There has been a lot of speculation in the press that Apple (NASDAQ:AAPL) will transition from traditional liquid crystal displays, or LCDs, to organic light-emitting diodes in a future iPhone. Some reports have pegged this transition for late 2017 (that is, late 2017 product introduction; display panel production would need to happen well in advance), while others are looking for a late 2018 introduction.
Although, for Apple's sake, it would be better for the company to transition to OLEDs in 2017 than hold off until 2018 if possible for competitive reasons, I could very much see it waiting until 2018.
At any rate, whether it's 2017 or 2018, it's looking like this transition to OLED is going to happen by 2018. Here's why.
Japan Display says it'll be good to go in 2018
Per a report from Reuters, Japan Display said that it will begin mass production of OLED displays by 2018. Japan Display is said to be the main supplier of the LCDs used in the current iPhone 6s/6s Plus and is expected to once again be the main provider of LCDs for the upcoming iPhone 7/7 Plus, per DigiTimes.
Given that 2018 is when Apple is expected to launch the iPhone 8, which should represent a significant redesign compared to the iPhone 7/7s, Japan Display would be able to capture a reasonable portion of Apple's iPhone 8/8 Plus display orders if it delivers.
2017 or 2018? That's the question
If Apple insists on having Japan Display in the supply chain loop for OLEDs (for example, Apple wanting a minimum of three suppliers to ensure it can get proper supply for this relatively new technology), then Apple customers and shareholders alike will have to wait until 2018.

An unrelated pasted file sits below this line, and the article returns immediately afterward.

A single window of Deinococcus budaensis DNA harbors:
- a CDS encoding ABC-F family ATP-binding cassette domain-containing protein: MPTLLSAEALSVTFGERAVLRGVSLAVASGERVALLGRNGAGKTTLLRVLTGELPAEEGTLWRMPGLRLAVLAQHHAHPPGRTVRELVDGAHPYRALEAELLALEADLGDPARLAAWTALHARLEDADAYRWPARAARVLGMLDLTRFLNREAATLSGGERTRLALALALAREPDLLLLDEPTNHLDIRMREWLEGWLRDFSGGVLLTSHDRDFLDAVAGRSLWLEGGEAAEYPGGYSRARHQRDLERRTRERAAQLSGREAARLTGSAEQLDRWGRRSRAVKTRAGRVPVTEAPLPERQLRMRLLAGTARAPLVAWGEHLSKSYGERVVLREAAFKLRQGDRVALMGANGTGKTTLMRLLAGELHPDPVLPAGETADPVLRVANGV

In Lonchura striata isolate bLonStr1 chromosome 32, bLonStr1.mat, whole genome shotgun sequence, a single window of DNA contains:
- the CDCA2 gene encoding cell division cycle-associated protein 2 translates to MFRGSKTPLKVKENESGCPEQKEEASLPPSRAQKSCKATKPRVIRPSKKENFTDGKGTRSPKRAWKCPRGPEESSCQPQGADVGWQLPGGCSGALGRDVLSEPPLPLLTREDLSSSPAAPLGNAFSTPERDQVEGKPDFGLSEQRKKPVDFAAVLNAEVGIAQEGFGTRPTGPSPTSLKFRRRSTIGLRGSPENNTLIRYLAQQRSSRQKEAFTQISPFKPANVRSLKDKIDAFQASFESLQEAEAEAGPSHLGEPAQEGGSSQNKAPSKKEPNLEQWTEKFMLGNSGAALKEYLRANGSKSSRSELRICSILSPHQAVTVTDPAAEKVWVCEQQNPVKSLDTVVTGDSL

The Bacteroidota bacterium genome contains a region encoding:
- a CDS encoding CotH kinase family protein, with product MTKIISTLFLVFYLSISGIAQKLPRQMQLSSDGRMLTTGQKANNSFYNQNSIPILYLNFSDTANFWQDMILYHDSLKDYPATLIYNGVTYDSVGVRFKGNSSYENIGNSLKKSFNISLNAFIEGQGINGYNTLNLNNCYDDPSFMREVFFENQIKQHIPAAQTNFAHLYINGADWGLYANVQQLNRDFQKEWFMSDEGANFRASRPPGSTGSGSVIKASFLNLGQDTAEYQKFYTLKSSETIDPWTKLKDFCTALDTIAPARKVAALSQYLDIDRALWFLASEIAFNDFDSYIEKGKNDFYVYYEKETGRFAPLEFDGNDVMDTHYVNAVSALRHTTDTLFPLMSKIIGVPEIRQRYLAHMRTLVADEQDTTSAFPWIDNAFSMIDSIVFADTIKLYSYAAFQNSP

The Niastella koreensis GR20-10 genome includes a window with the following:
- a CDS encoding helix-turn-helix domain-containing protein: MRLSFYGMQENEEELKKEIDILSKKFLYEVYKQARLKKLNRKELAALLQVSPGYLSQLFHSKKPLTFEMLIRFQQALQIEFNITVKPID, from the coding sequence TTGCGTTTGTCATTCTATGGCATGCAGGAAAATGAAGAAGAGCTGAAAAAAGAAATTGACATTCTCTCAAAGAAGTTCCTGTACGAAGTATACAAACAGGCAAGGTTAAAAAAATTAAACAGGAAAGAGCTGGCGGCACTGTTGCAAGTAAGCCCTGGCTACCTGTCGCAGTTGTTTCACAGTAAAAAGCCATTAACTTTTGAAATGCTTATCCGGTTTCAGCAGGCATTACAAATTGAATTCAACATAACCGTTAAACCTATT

However, I still could see Apple moving to OLEDs in 2017 with the introduction of the iPhone 7s simply in order to remain competitive.
This scenario would mean that longtime iPhone display vendor Japan Display would be "out of the loop" for the iPhone 7s (although it could still benefit from sales of displays into older-generation iPhones), but the Japan-based display maker could see a rebound in the following year.
I've written about how I believe that not transitioning to a new/better display may have hurt the competitiveness and ultimately customer interest in the just-released iPhone 6s/6s Plus phones.
Indeed, the move to OLEDs -- which offer a number of very noticeable advantages over LCDs -- would be noticeable to most consumers, potentially making it an interesting selling point all by itself. However, combined with the other innovations that Apple will surely bring to the 7s, Apple could be poised to see quite a nice upgrade cycle even if the iPhone 7 cycle turns out to be a robust one.
I continue to believe the timing of Apple's OLED transition will come down to both technology and available industry capacity. If the technology is mature enough and the capacity is there, I could see Apple breaking with its tradition of recycling displays in its "s" phones from its prior-generation "new number" phones and bringing in OLEDs with the iPhone 7s in late 2017.